Here's an example. I have requested a quote for a 4kg parcel, measuring 40cm x 40cm x 40cm, going from a Mainland UK address, going to another Mainland UK address:






As you can see, the pricing starts at £3.45 + Vat via Evri and tops out at £21.84 + Vat via DHL, so a wild mix of pricing! Some pricing, such as UPS, also adds on a delivery surcharge for delivering to residential addresses rather than a business address. This is via Transglobal Express, which will collect the parcel from you at no additional charge, no matter which service you choose.


I've also included quotes from Parcel2Go, for the same size parcels, with the same postcodes as a comparison. These are a mix of drop-off and collection services.





There are a couple of couriers missing from both priced guides, and this is due to them not currently offering a service due to over capacity, and so them only focusing on their main contract customers rather than the comparison site customers.


I'm not going to recommend a courier, as everyone's opinion will differ depending on your personal experience with that courier, but I will say that I've had fewer problems with the more expensive couriers than the cheaper ones, probably not a massive shock to hear, but I use the cheapest courier for the majority of the parcels sent out, probably around 90% of parcels, and issues have been reasonably low, and so for us, it's cheaper for us to send using a cheaper courier, as the savings would easily cover any loss of a parcel, compared with sending with a more expensive courier!


If you are sending something expensive, then don't rule out the more expensive courier, as it may be safer! Most couriers will offer an insurance option, which I recommend for very expensive items, but it's worth noting that any claims for loss etc, will be paid out on what YOU paid for the item, not what you charged someone else for it! So as an example, if you buy something for £100, sell it on EBay for £200, ship it, and it then gets lost, you can only claim for your cost of £100, not what you sold it for, and will be required to supply your receipts as well. This is the same with Royal Mail, though, so not just specific to a certain courier!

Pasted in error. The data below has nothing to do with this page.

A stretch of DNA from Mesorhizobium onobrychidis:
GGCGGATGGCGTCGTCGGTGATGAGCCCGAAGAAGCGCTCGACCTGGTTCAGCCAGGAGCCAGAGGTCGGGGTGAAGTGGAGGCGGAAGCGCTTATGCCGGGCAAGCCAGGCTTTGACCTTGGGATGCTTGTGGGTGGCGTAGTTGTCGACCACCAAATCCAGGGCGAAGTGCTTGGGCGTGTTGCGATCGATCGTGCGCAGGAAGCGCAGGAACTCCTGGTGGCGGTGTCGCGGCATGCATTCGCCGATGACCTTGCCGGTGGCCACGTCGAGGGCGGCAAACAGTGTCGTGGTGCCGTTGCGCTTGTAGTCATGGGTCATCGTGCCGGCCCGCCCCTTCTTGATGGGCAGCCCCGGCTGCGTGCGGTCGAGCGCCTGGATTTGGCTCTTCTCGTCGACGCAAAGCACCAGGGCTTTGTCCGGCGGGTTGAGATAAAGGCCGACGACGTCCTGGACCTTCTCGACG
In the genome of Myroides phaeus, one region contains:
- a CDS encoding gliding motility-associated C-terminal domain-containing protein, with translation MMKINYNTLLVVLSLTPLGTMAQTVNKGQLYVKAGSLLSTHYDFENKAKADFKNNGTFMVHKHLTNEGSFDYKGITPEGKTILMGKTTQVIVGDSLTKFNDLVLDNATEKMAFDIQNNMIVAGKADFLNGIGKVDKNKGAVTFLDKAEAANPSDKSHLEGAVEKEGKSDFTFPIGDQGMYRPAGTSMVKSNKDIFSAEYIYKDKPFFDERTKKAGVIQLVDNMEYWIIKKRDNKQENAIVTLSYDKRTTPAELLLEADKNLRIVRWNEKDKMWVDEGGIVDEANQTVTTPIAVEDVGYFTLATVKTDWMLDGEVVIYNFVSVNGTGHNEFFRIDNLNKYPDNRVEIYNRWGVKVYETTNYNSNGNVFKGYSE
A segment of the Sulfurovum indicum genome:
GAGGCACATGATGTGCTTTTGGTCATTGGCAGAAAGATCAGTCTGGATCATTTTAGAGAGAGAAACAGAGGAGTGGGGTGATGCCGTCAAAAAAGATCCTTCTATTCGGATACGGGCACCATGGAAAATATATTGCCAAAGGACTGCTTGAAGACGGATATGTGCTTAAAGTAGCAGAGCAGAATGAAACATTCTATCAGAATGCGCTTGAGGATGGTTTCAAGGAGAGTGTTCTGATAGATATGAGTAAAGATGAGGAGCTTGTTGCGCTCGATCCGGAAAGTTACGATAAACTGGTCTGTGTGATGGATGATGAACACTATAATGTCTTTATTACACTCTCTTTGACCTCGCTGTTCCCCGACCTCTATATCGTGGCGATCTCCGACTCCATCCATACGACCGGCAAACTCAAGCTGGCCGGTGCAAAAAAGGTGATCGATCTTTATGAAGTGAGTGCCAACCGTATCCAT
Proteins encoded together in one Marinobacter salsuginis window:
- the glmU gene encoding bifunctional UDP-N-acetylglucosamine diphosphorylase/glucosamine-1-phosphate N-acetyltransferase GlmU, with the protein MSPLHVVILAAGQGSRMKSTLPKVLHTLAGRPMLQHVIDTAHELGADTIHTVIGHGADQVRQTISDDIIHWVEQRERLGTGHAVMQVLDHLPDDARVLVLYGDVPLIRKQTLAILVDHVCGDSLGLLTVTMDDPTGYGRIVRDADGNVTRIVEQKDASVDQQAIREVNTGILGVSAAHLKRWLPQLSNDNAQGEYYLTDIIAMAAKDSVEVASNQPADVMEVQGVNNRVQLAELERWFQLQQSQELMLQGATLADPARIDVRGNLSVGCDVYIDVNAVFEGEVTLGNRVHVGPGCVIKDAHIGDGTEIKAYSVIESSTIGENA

Most courier comparison sites will offer a basic level of cover/insurance for free, normally around £25.


Personally, I only get extra insurance on very expensive items, and its worked well so far, I look at insurance like extended warranties on buying a washing machine or fridge; you hope for the best, and if it goes wrong, it goes wrong, what I've saved on insurance can be put towards a new washing machine, or in this case sending a replacement parcel. We send hundreds of parcels a month, so adding insurance to each one would be costly!


As I've said, I won't recommend a specific courier, but I will recommend a courier comparisons site, which for me is Transglobal Express. I don't get anything by recommending them; it's a genuine, from my experience, recommendation.


WhyTransglobal Express? Mainly the competitive pricing, decent customer service and, most importantly to me, I can book a free, same-day collection, as long as I book by Midday, and they will come and grab the parcels, no matter if I book a cheap Evri service, or an expensive International UPS service, they collect them all, take them to their depot, and then the couriers collect from them, and it means we don't have several collections a day, from different couriers, it's just one, which makes life easier!


This doesn't mean there's anything wrong with the other courier comparisons sites; this is just the one I use, and over the nearly 20 years I've worked within the e-commerce industry, I think I've used every site and every courier that does or has ever existed in the UK, at some point!


Hopefully, Royal Mail will be back and running as normal in the new year; if not, I've given you some ways that you can send a parcel for new, sometimes cheaper than Royal Mail prices to use as an alternative. The sad part is that many people may not switch back to Royal Mail after using rival companies, which further makes things more difficult for Royal Mails' finances and customer base, and jeopardises the worker's jobs and the future of Royal Mail, but we all have to do what we have to do to keep the wheels turning, no company, even Royal Mail, is infallible, the public votes with its feet, and as support starts to slow for the strikes, as more and more people are impacted, unfortunately, it becomes more possible that Royal Mail may never exist in the way we are all used to, in the not so distant future, so more of us will be looking at different ways to send mail.